Report: Seized Jets Likely for North Korean Use


WASHINGTON -- Fighter jet parts seized from a North Korean ship by Panamanian authorities were likely intended for use by North Korea, an apparent violation of U.N. sanctions, an arms control institute says.

The findings by the Stockholm International Peace Research Institute contradict Cuba's claim that it was not violating the sanctions as it was sending equipment to North Korea for repairs and expected it to be returned, including MiG aircraft and motors, missiles and anti-aircraft missile systems.

U.N. sanctions forbid North Korea from trading arms to deprive it of technology and revenue for its pursuit of nuclear weapons and ballistic missiles. If the Cuban equipment was intended for North Korean use, it would suggest Pyongyang is struggling to maintain its aging conventional forces.

The ship, Chong Chon Gang, was intercepted July 15 in the Panama Canal, with 25 containers of Cuban military equipment found beneath the 10,000 tons of sugar. The equipment was not listed on the ship's manifest.

Experts at the Stockholm institute say they have seen a report and photographs compiled by Panamanian authorities and the United Nations Organization on Drugs and Crime on what was found in the containers. The institute's experts said there was other cargo not mentioned by Cuban officials in public statements, including items of ammunition for rocket-propelled grenades and conventional artillery, much of it in mint condition and in the original packing cases.

"They clearly were not `to be repaired and returned to Cuba,'" the institute says in an analysis.

The analysis was published Tuesday by 38 North, the website for the U.S.-Korea Institute at Johns Hopkins School of Advanced International Studies. It was written by Hugh Griffiths, who heads the Stockholm institute's program on countering illicit trafficking, and research intern Roope Siiritola.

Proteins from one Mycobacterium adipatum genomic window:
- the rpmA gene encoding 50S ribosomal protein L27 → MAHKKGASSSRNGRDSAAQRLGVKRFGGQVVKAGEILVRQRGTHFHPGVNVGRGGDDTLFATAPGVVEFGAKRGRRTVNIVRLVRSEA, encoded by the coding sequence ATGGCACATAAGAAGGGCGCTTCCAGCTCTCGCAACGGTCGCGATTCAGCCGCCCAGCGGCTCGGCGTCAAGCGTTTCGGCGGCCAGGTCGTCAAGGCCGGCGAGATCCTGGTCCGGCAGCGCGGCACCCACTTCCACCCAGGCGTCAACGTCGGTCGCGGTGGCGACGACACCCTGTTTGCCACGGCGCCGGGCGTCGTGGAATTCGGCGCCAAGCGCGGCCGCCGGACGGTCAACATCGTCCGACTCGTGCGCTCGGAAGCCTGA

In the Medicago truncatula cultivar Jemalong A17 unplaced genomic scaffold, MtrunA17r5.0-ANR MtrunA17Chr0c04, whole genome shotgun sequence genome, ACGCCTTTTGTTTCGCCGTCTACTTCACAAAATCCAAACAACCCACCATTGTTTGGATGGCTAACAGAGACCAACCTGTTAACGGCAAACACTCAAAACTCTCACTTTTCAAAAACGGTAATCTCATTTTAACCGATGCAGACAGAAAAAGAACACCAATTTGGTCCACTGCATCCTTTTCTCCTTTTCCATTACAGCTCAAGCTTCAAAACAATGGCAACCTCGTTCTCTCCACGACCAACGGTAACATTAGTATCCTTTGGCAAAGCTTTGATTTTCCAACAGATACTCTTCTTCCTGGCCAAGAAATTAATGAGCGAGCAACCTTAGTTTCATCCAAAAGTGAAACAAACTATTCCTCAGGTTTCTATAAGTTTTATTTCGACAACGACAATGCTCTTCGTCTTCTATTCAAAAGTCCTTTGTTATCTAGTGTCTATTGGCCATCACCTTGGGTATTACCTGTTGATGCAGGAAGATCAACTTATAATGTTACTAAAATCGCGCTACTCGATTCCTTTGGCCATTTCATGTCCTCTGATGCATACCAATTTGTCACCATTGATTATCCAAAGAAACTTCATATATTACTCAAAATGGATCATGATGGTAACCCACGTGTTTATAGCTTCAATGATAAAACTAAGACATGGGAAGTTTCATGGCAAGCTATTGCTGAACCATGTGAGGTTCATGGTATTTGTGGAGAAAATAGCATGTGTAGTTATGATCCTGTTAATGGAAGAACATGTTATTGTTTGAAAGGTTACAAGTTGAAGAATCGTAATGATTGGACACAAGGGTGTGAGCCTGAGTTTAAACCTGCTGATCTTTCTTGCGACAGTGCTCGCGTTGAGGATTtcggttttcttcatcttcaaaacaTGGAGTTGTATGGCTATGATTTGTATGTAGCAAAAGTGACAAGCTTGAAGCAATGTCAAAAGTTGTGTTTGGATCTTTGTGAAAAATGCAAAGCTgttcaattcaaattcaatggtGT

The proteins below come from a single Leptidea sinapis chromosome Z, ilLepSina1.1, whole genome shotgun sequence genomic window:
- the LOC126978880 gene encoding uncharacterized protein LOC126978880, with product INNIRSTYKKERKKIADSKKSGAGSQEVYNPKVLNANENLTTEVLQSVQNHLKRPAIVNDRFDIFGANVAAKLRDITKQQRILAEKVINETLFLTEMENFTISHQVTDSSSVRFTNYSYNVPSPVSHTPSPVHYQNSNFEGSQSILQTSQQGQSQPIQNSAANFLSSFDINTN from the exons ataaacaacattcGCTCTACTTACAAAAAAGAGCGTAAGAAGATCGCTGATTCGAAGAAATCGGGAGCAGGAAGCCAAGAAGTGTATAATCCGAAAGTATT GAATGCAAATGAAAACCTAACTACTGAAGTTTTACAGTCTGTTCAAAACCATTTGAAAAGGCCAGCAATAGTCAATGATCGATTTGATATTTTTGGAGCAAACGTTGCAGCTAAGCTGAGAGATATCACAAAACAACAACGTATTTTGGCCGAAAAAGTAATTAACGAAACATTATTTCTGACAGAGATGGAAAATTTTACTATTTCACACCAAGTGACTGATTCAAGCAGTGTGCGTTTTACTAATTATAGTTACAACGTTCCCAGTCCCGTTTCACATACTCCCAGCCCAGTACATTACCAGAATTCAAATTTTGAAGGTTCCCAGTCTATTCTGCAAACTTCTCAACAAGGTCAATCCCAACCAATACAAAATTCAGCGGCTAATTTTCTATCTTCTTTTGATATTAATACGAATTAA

After the seizure, Cuba said the cargo included "obsolete defensive weapons" including two MiG-21 jet aircraft and 15 motors, nine missiles in parts, and two anti-aircraft systems that they were sending to North Korea "to be repaired and returned." North Korea also said it had a "legitimate contract" to overhaul "aging weapons" to be sent back to Cuba.

U.N. sanctions state that member states shall prevent the direct or indirect supply, sale or transfer of all arms and materiel to North Korea, and related spare parts, except for small arms and light weapons.

The Stockholm institute says the MiG fuselages were packed carelessly, with no padding to protect the extremities from damage at sea, suggesting there were intended to be culled for spare parts. The engines were more securely attached and protected, suggesting they were intended to be used as replacement engines.

The institute says North Korea has a track record of attempted illicit or clandestine procurement of the MiG engines and aircraft, including two other reported instances of it since 2009 and another in 1999. The July seizure came less than two weeks after a North Korean military delegation met Cuban leader Raul Castro in Havana on July 2.

In mid-August, a U.N. panel of experts monitoring sanctions against North Korea traveled to Panama to investigate the arms seizure. Their report has yet to be made public. If they find sanctions have been violated they could recommend the Security Council add individuals or entities involved in the transfer to a U.N. sanctions list. Member states may then follow up by imposing travel and financial restrictions on those added to the list.

Years of sanctions have restricted if not stopped North Korea's sale of arms in the Middle East, Asia and Africa. It's also hurting its ability to procure conventional military equipment, including for its prized air force.

The latest arms seizure, "tells us the North Koreans are pretty desperate when it comes to air force procurement. They are scraping the bottom of the barrel," Griffiths told The Associated Press.

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